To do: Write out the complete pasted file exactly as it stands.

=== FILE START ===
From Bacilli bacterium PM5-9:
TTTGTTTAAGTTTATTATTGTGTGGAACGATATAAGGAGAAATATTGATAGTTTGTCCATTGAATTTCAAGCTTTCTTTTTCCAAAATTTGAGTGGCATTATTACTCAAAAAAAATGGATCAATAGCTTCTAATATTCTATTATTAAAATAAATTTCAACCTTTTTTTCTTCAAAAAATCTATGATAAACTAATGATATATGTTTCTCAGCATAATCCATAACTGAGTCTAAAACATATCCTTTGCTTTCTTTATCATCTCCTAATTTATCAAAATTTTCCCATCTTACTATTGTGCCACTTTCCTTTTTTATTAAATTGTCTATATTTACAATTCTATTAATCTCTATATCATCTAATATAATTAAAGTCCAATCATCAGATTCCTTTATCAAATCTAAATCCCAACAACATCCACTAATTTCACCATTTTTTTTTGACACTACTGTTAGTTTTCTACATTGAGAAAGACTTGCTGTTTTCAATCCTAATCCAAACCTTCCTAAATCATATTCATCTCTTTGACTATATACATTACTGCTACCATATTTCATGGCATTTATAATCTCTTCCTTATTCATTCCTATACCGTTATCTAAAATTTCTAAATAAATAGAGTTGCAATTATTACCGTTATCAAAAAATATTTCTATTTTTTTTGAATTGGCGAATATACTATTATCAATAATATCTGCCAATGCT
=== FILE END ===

From Bacilli bacterium PM5-9:
TTTGTTTAAGTTTATTATTGTGTGGAACGATATAAGGAGAAATATTGATAGTTTGTCCATTGAATTTCAAGCTTTCTTTTTCCAAAATTTGAGTGGCATTATTACTCAAAAAAAATGGATCAATAGCTTCTAATATTCTATTATTAAAATAAATTTCAACCTTTTTTTCTTCAAAAAATCTATGATAAACTAATGATATATGTTTCTCAGCATAATCCATAACTGAGTCTAAAACATATCCTTTGCTTTCTTTATCATCTCCTAATTTATCAAAATTTTCCCATCTTACTATTGTGCCACTTTCCTTTTTTATTAAATTGTCTATATTTACAATTCTATTAATCTCTATATCATCTAATATAATTAAAGTCCAATCATCAGATTCCTTTATCAAATCTAAATCCCAACAACATCCACTAATTTCACCATTTTTTTTTGACACTACTGTTAGTTTTCTACATTGAGAAAGACTTGCTGTTTTCAATCCTAATCCAAACCTTCCTAAATCATATTCATCTCTTTGACTATATACATTACTGCTACCATATTTCATGGCATTTATAATCTCTTCCTTATTCATTCCTATACCGTTATCTAAAATTTCTAAATAAATAGAGTTGCAATTATTACCGTTATCAAAAAATATTTCTATTTTTTTTGAATTGGCGAATATACTATTATCAATAATATCTGCCAATGCT